Small says that China would like India and Pakistan to have a relationship of “managed mistrust”, a version of China’s own relationship with India.
What should concern India more than the history of close strategic alignment between our two largest neighbours is Small’s broader conclusion that China-Pakistan relations are today even more important to China than they ever have been before. As China seeks to shape the Asia-Pacific, Pakistan’s utility to her increases. “Now Pakistan is a central part of China’s transition from a regional power to a global one”, Small says. Pakistan is at the heart of the network of One-Belt-One Road, China’s strategic Marshall Plan; Karachi and Gwadar are critical for China’s take-off as a naval power; and, the ISI is vital to Chinese intelligence on jihadis and to China’s initiatives in the Islamic world. For Pakistan, China is the key to her future.
We have seen that increased Chinese commitment to Pakistan in several instances recently – including China re-hyphenating India and Pakistan in the Seoul meeting of the Nuclear Suppliers Group, the commitment to the China-Pakistan Economic Corridor, the prevention of the listing of Jaish-e-Mohammed chief Masood Azhar as a terrorist by the UN, and so on.
Options for India
However, Small concludes, “all of this now hangs in the balance”. This may have been so when Small concluded writing in 2014 but seems less so today. For India the issue is two-fold: if Small is still right, how do we tilt the balance in the right direction; if he is not, how do we mitigate its effects. Can we actually tilt that balance? The history that Small recounts does not suggest we can. As he says, “regardless of any Indian quid pro quo, China’s policy sees a strong, capable Pakistan as an asset to China in its own right”.
My own sense is that matters between China and Pakistan no longer hang in the balance and that it is only the second question that we need to answer now – of how to mitigate the effects on India of their partnership.
What hangs in the balance today is the resilience, the longevity and the strength of the Pakistani state and army, of its polity and society. Here Small thinks that the Lal Masjid siege and recent events have resulted in an “irrevocable altering of the relationship between Pakistan’s military and its militants”. I am less sanguine and remain to be convinced, having heard of a fundamental change of heart about the jihadis in the Pakistan Army at least five times in the last decade and a half.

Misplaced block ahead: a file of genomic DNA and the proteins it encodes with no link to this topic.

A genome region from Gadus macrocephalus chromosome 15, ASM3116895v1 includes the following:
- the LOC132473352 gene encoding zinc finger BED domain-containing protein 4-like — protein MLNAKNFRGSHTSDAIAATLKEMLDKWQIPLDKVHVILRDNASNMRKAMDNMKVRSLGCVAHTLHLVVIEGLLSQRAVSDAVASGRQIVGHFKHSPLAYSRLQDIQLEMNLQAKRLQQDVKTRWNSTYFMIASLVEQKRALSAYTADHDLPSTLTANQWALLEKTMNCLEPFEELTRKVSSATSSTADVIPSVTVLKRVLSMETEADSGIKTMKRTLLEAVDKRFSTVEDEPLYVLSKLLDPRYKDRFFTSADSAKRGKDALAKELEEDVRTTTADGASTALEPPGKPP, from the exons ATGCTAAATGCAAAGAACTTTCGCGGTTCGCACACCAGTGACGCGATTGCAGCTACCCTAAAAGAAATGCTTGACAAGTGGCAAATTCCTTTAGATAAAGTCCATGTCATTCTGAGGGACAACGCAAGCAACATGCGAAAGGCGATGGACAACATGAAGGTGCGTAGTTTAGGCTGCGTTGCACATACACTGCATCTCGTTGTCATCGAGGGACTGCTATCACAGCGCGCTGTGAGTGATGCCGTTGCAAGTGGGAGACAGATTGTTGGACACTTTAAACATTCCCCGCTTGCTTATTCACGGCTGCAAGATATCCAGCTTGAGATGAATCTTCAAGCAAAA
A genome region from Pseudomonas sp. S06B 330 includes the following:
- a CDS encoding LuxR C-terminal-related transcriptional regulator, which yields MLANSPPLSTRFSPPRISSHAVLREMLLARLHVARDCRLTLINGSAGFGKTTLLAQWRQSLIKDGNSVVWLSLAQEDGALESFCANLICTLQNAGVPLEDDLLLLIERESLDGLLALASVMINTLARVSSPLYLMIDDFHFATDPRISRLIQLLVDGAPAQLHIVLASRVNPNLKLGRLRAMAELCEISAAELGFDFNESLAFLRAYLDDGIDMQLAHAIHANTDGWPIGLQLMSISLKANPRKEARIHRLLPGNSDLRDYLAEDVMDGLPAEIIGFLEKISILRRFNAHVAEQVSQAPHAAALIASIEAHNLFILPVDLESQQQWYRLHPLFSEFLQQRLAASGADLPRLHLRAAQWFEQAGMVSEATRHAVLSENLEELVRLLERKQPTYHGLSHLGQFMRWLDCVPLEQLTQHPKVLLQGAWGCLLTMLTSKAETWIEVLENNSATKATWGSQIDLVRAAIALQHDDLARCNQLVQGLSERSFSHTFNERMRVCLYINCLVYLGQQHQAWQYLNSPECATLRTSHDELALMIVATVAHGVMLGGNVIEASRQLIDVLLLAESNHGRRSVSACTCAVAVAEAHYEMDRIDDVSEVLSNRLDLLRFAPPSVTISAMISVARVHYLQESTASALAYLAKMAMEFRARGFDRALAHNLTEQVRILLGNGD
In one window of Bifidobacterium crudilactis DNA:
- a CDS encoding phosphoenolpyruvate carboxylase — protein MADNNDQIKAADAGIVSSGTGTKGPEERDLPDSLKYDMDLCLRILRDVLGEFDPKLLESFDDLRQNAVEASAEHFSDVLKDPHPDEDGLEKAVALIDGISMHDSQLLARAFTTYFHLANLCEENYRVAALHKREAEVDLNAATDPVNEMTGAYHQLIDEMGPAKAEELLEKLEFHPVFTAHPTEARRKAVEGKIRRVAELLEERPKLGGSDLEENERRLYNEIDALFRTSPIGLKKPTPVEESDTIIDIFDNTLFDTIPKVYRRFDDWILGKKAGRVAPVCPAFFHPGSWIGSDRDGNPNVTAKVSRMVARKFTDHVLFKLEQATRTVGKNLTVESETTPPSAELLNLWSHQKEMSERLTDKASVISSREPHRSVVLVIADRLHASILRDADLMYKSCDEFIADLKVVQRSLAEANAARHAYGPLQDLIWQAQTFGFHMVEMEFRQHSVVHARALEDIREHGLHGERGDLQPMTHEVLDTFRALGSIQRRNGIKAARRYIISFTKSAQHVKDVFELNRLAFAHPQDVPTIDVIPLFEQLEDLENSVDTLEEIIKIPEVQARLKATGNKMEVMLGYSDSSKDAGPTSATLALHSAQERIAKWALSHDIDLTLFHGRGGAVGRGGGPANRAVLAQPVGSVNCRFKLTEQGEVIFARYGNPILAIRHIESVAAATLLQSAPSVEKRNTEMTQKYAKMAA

I am also less sure about the subtitle of the book: ‘Asia’s New Geopolitics’. I think this oversells the China-Pakistan relationship.
The new geopolitics in Asia is still primarily shaped by the global and regional powers. Pakistan is of less and less account as a regional power due to her steady decline over two decades. It is the US, Russia, China, India, Japan, Iran and others who shape local balances and the new geopolitics of Asia. China-Pakistan relations are a beneficiary of the new Asian geopolitics, not its shaper, and are not yet central to it, though China may like to make them so.
One criticism that I have heard of the book is that it lacks a central organising principle. For me, this lack of academic or methodological rigour is actually its strength. This is a study of a pragmatic and wholly opportunistic partnership. Absent an organising principle, the book is able to describe and analyse every significant aspect and development of the China-Pakistan partnership without having to explain away shifts and facts that do not match a theory.
The book is also worth reading for another reason. Much of what we have seen in the strengthened China-Pakistan alignment in the last decade is a reaction to the rise of India. As we face inevitable negative reactions from established powers to the rise of India in the future, this history has much to teach us in terms of how to anticipate and deal with them.
Shivshankar Menon was India’s National Security Adviser from 2010 to 2014. He was earlier India’s foreign secretary, its high commissioner to Pakistan and its ambassador to China. He is currently a Distinguished Fellow at the Brookings Institution, Washington, D.C.
This article first appeared in The Wire on Tuesday, 12 July 2016. Like other products of the Brookings Institution India Center, this report is intended to contribute to discussion and stimulate debate on important issues. The views are those of the author.